One Tennessee School District’s Roadmap to Revolutionizing Instruction
Located approximately 45 miles from Nashville, Tennessee, Maury County Public Schools (Maury) is unique in that it serves three very demographically diverse student populations—urban, suburban, and rural. In the past, this segmentation caused an instructional division among Maury’s 21 schools and alternative learning center as each school developed its own unique goals and objectives to meet the needs of the students it served.
Two years ago, Maury’s newly hired superintendent, Dr. Chris Marczak, drastically shifted away from this siloed approach and implemented a districtwide instructional vision and strategic plan. “When I first arrived in August 2015, I quickly realized that we had no systematic focus,” says Dr. Marczak. “Every school had their own approach and resources, and they were doing the best they could.”
Keys to Success
That fall, Dr. Marczak and his team met with over 46 constituent groups in the community, including but not limited to students, teachers, parents, community members, the local Kiwanis group, the rotary club, and the local NAACP chapter. Dr. Marczak distributed Post-it notes to the group members and asked everyone to answer the same question: “What do students need to know and what do they need to be able to do by the time they leave elementary, middle, and high school, respectively?”
At the end of ten weeks, Dr. Marczak’s team collected 9,327 Post-it notes. They analyzed, disaggregated, and compiled the data into seven key objectives known as “MCPS’ 7 Keys to College and Career Readiness:”
- Key 1: All students’ reading proficiency at or above grade level by the end of 3rd grade.
- Key 2: All students’ math proficiency at or above grade level by the end of 4th grade.
- Key 3: All students’ math and English proficiency at or above grade level by the end of 6th grade.
- Key 4: All students proficient in Algebra I by the end of 8th grade.
- Key 5: All students scoring at or above ACT college readiness benchmarks by graduation.
- Key 6: All students financially literate by graduation.
- Key 7: All students participating in AP, dual enrollment, industry certification, work-based learning, or military preparation by graduation.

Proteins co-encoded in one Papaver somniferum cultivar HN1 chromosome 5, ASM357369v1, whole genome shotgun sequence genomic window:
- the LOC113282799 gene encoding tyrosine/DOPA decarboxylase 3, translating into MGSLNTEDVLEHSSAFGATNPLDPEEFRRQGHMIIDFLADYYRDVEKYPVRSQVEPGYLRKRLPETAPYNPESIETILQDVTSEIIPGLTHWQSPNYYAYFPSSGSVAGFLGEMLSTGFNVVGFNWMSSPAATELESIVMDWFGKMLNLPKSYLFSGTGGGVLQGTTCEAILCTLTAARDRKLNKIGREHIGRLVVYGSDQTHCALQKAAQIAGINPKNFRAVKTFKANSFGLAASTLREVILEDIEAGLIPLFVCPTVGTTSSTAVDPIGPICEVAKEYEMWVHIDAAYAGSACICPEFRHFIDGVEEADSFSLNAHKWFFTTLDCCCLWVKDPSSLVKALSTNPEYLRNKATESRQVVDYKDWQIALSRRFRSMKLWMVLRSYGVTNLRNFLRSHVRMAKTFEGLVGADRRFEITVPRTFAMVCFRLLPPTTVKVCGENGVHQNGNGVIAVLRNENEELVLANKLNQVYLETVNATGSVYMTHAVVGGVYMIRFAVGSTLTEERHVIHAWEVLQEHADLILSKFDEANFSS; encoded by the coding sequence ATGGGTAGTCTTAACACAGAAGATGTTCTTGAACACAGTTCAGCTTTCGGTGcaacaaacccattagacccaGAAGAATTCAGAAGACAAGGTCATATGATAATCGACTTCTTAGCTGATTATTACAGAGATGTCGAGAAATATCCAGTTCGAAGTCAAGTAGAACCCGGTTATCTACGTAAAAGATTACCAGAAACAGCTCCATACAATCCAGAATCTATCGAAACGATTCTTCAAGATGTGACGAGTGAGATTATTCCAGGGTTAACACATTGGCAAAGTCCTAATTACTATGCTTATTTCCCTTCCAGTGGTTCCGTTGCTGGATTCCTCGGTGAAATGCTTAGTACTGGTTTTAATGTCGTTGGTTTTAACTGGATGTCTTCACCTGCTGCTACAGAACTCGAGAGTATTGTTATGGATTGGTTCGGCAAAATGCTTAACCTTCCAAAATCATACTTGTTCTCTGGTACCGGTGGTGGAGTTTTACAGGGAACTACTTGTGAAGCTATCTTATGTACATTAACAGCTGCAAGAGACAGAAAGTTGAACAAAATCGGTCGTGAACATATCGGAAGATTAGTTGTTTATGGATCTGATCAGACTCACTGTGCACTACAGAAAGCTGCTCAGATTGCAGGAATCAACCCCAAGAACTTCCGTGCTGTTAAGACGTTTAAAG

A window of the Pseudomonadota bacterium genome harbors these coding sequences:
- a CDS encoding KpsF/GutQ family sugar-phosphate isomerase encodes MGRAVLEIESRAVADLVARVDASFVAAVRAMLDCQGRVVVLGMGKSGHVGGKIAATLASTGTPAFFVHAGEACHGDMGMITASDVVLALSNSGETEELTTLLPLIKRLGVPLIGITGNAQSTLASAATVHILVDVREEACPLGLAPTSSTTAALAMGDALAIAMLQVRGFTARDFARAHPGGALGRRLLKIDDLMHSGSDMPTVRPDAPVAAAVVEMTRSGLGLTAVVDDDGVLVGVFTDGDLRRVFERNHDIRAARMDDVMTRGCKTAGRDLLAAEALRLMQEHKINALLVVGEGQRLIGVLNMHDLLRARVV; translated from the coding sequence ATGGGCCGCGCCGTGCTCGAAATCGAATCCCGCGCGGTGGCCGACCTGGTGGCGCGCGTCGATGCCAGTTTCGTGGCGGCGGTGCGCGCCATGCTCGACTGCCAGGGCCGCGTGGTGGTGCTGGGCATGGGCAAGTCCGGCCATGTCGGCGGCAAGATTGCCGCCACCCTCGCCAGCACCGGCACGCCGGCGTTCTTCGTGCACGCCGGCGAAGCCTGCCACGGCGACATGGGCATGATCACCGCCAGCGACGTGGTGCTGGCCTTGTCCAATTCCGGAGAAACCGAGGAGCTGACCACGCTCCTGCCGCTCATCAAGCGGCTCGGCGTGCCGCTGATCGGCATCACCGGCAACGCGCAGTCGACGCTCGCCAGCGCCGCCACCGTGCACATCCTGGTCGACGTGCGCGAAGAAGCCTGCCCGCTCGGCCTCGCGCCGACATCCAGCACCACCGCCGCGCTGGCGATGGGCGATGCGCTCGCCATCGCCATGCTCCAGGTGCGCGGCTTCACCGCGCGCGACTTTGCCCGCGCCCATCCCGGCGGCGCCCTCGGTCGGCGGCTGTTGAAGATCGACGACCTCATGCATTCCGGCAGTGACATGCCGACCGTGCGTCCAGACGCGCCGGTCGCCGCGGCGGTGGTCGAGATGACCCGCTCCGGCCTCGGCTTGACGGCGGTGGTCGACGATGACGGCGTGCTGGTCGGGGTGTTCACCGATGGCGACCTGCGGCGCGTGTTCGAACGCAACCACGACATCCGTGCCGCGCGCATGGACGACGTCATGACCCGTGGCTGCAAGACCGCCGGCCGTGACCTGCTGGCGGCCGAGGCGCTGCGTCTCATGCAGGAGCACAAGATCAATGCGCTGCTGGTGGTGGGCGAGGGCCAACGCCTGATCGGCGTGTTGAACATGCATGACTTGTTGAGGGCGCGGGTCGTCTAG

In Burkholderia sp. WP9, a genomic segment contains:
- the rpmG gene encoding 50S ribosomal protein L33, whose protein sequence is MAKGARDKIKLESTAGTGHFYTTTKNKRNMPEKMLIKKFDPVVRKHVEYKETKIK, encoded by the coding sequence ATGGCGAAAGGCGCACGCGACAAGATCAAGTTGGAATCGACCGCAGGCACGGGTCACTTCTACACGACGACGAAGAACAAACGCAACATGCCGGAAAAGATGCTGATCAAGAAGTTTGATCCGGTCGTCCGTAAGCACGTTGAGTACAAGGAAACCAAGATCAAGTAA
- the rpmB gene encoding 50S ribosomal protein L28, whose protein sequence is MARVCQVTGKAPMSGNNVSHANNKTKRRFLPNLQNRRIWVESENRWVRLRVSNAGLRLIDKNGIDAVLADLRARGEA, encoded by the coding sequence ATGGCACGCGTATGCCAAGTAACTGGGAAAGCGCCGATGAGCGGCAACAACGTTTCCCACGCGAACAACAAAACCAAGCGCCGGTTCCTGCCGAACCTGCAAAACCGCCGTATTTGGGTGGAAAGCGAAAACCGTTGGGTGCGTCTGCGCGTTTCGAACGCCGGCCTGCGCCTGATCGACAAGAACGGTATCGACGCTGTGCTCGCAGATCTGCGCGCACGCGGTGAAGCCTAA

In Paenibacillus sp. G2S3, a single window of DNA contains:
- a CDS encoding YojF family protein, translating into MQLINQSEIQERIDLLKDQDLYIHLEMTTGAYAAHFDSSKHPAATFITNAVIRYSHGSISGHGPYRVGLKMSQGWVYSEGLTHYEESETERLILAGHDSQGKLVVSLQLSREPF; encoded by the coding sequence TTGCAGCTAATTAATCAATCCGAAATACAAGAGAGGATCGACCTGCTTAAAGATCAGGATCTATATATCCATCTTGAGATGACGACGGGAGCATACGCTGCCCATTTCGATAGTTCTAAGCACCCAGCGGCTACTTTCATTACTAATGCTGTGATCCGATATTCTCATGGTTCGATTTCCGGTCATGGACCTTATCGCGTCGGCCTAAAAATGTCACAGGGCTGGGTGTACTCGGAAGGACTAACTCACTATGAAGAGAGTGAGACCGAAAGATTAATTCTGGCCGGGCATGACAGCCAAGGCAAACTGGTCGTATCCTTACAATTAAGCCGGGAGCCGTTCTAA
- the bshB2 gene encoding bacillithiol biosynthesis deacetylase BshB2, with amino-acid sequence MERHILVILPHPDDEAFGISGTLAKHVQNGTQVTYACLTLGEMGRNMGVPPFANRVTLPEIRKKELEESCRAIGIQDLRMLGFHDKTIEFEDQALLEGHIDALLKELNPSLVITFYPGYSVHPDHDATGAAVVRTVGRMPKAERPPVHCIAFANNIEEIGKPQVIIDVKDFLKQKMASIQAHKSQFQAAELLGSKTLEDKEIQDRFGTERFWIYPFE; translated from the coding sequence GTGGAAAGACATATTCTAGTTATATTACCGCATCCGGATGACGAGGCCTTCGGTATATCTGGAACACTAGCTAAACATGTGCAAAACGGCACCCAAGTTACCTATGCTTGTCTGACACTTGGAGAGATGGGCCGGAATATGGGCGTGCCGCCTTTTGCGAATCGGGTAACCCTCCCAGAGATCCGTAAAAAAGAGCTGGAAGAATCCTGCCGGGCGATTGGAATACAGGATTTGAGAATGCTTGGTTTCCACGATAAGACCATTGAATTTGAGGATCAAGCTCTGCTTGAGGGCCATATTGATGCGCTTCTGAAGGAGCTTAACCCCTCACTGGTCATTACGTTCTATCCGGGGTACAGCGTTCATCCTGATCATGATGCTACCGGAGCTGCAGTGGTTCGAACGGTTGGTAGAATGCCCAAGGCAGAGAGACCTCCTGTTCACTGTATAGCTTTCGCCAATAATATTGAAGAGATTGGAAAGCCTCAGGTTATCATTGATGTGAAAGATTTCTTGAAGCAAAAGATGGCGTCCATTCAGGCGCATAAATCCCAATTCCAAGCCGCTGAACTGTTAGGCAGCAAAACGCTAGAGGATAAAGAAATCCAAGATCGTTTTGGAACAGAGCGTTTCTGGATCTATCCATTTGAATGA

Once the 7 Keys were identified, Dr. Marczak encouraged Maury’s principals to host collaborative planning meetings with their teachers to strategize how they could accomplish the key objectives. The district’s teachers quickly identified the need to infuse project-based learning and technology into their instruction. “We can’t continue to teach kids in the same manner we’ve always taught them, which is a teacher-directed classroom,” says Dr. Marczak. “We have shifted to a student-centered, projected-based learning pedagogy that is driven by addressing and answering the ‘why?’ behind the topic or subject.”
Maury’s school board and county commission agreed and invested nearly five million dollars in new initiatives wrapped around the 7 Keys, enabling the district to immediately make the following enhancements to support its technology and learning strategies:
- Place 18 response-to-intervention coaches at its elementary, middle, and high schools
- Introduce a mechatronics program that enables students to graduate with an associate degree from Columbia Community College
- Implement Project Lead the Way STEM curriculum in each of the district’s middle and high schools
- Purchase over 900 Chromebooks to increase student access to the district’s digital literacy and math programs
- Launch its one-to-one (1:1) initiative
Leveraging the Cloud
As evidenced by the 7 Keys listed above, technology is a critical component of the district’s new instructional strategy. To help support and securely store all the new resources and applications being introduced, Maury recently purchased and deployed ENA TrustCompute, ENA’s virtual data center service.